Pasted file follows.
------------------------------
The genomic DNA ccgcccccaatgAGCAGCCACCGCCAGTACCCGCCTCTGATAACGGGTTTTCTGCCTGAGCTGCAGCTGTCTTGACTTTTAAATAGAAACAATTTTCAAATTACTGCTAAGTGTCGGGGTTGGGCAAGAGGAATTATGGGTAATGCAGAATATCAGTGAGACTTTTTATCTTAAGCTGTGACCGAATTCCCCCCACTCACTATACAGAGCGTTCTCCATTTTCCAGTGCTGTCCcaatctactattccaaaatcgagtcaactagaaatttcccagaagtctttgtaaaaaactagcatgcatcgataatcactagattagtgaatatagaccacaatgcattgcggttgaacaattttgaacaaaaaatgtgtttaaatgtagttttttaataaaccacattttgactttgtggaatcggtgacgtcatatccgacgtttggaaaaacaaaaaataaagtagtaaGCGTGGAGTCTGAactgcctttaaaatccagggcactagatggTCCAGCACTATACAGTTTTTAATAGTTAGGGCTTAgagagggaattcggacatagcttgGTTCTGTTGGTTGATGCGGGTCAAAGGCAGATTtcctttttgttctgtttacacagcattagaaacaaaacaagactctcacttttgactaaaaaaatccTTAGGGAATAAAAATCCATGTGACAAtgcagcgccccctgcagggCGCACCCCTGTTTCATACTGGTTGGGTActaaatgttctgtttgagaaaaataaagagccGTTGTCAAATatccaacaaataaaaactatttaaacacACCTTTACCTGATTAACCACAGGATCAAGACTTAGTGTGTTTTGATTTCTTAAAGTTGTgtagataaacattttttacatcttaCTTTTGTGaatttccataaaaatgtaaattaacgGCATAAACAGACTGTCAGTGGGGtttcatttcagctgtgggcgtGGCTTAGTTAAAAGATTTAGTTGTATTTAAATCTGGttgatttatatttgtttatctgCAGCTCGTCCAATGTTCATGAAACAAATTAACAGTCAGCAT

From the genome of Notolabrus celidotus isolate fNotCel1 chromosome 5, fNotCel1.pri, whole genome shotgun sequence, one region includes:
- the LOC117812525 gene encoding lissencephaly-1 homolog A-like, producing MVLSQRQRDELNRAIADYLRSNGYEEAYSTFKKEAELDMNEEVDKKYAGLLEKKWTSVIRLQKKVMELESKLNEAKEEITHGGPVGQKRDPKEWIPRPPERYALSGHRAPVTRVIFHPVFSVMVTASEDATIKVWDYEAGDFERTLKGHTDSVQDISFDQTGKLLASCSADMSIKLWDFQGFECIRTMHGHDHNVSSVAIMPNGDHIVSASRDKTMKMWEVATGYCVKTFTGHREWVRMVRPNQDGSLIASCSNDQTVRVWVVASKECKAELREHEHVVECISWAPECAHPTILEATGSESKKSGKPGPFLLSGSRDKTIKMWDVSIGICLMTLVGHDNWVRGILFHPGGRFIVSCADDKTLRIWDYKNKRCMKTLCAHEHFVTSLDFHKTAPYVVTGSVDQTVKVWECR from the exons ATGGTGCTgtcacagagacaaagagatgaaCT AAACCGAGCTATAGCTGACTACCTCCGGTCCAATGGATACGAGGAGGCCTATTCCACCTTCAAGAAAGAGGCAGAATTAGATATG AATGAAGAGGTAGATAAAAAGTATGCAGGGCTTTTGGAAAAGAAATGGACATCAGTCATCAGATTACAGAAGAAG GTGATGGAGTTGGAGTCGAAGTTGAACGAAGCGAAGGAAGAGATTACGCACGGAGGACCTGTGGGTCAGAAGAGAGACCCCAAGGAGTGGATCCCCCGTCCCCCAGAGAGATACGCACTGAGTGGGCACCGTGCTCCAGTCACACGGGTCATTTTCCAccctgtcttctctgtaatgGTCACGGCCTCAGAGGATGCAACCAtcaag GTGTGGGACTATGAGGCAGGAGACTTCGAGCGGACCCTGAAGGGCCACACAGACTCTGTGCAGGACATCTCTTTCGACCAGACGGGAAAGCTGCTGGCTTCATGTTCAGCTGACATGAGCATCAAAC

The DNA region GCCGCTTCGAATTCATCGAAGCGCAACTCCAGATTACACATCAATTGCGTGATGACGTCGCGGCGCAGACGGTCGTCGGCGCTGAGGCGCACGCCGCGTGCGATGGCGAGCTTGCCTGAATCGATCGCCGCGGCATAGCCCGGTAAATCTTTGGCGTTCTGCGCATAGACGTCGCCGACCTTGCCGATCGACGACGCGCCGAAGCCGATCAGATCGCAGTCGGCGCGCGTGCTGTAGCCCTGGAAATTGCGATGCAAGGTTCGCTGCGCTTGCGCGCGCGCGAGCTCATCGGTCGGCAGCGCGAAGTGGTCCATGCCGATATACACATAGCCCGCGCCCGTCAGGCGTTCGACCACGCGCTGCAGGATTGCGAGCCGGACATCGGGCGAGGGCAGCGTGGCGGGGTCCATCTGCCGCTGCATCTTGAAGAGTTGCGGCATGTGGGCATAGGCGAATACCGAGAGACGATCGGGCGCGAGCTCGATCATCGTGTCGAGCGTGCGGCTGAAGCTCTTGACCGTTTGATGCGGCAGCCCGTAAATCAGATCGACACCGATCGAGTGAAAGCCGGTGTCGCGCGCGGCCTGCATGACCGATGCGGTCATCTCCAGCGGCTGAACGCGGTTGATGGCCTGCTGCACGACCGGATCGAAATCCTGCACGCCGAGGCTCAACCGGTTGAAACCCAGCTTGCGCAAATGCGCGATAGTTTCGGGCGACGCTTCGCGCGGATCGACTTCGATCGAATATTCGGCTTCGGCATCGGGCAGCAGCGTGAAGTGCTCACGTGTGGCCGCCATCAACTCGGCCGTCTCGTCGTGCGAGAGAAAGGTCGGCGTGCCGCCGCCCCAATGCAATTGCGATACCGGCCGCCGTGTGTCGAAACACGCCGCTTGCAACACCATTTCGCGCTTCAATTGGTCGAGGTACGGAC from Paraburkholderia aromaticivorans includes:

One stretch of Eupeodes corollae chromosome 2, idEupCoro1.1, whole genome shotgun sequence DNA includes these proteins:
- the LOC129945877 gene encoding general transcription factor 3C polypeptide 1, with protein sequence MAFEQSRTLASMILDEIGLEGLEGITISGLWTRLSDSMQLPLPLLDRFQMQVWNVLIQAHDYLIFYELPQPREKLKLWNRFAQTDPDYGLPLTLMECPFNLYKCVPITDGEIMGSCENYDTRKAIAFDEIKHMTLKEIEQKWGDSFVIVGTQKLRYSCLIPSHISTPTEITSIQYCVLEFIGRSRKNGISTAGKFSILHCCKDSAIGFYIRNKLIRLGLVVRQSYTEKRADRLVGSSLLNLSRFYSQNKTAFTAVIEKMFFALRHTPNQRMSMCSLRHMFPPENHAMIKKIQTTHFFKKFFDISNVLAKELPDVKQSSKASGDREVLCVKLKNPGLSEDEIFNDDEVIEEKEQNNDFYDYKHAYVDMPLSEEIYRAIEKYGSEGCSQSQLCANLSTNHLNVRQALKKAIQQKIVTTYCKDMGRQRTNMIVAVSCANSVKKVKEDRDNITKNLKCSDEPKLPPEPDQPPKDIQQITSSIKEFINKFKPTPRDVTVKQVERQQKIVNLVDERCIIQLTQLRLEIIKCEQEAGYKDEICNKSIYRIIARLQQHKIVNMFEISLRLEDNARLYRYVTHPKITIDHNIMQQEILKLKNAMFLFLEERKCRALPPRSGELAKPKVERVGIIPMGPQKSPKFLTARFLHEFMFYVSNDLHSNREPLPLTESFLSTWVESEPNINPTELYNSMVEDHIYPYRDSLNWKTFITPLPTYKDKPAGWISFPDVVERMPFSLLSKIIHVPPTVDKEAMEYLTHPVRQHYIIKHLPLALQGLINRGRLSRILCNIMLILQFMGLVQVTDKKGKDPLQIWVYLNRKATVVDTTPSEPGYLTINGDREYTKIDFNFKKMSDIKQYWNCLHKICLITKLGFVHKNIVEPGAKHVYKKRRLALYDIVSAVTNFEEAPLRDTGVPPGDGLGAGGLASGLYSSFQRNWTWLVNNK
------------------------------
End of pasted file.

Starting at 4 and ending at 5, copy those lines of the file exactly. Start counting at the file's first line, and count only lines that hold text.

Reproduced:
The DNA region GCCGCTTCGAATTCATCGAAGCGCAACTCCAGATTACACATCAATTGCGTGATGACGTCGCGGCGCAGACGGTCGTCGGCGCTGAGGCGCACGCCGCGTGCGATGGCGAGCTTGCCTGAATCGATCGCCGCGGCATAGCCCGGTAAATCTTTGGCGTTCTGCGCATAGACGTCGCCGACCTTGCCGATCGACGACGCGCCGAAGCCGATCAGATCGCAGTCGGCGCGCGTGCTGTAGCCCTGGAAATTGCGATGCAAGGTTCGCTGCGCTTGCGCGCGCGCGAGCTCATCGGTCGGCAGCGCGAAGTGGTCCATGCCGATATACACATAGCCCGCGCCCGTCAGGCGTTCGACCACGCGCTGCAGGATTGCGAGCCGGACATCGGGCGAGGGCAGCGTGGCGGGGTCCATCTGCCGCTGCATCTTGAAGAGTTGCGGCATGTGGGCATAGGCGAATACCGAGAGACGATCGGGCGCGAGCTCGATCATCGTGTCGAGCGTGCGGCTGAAGCTCTTGACCGTTTGATGCGGCAGCCCGTAAATCAGATCGACACCGATCGAGTGAAAGCCGGTGTCGCGCGCGGCCTGCATGACCGATGCGGTCATCTCCAGCGGCTGAACGCGGTTGATGGCCTGCTGCACGACCGGATCGAAATCCTGCACGCCGAGGCTCAACCGGTTGAAACCCAGCTTGCGCAAATGCGCGATAGTTTCGGGCGACGCTTCGCGCGGATCGACTTCGATCGAATATTCGGCTTCGGCATCGGGCAGCAGCGTGAAGTGCTCACGTGTGGCCGCCATCAACTCGGCCGTCTCGTCGTGCGAGAGAAAGGTCGGCGTGCCGCCGCCCCAATGCAATTGCGATACCGGCCGCCGTGTGTCGAAACACGCCGCTTGCAACACCATTTCGCGCTTCAATTGGTCGAGGTACGGAC from Paraburkholderia aromaticivorans includes:

One stretch of Eupeodes corollae chromosome 2, idEupCoro1.1, whole genome shotgun sequence DNA includes these proteins: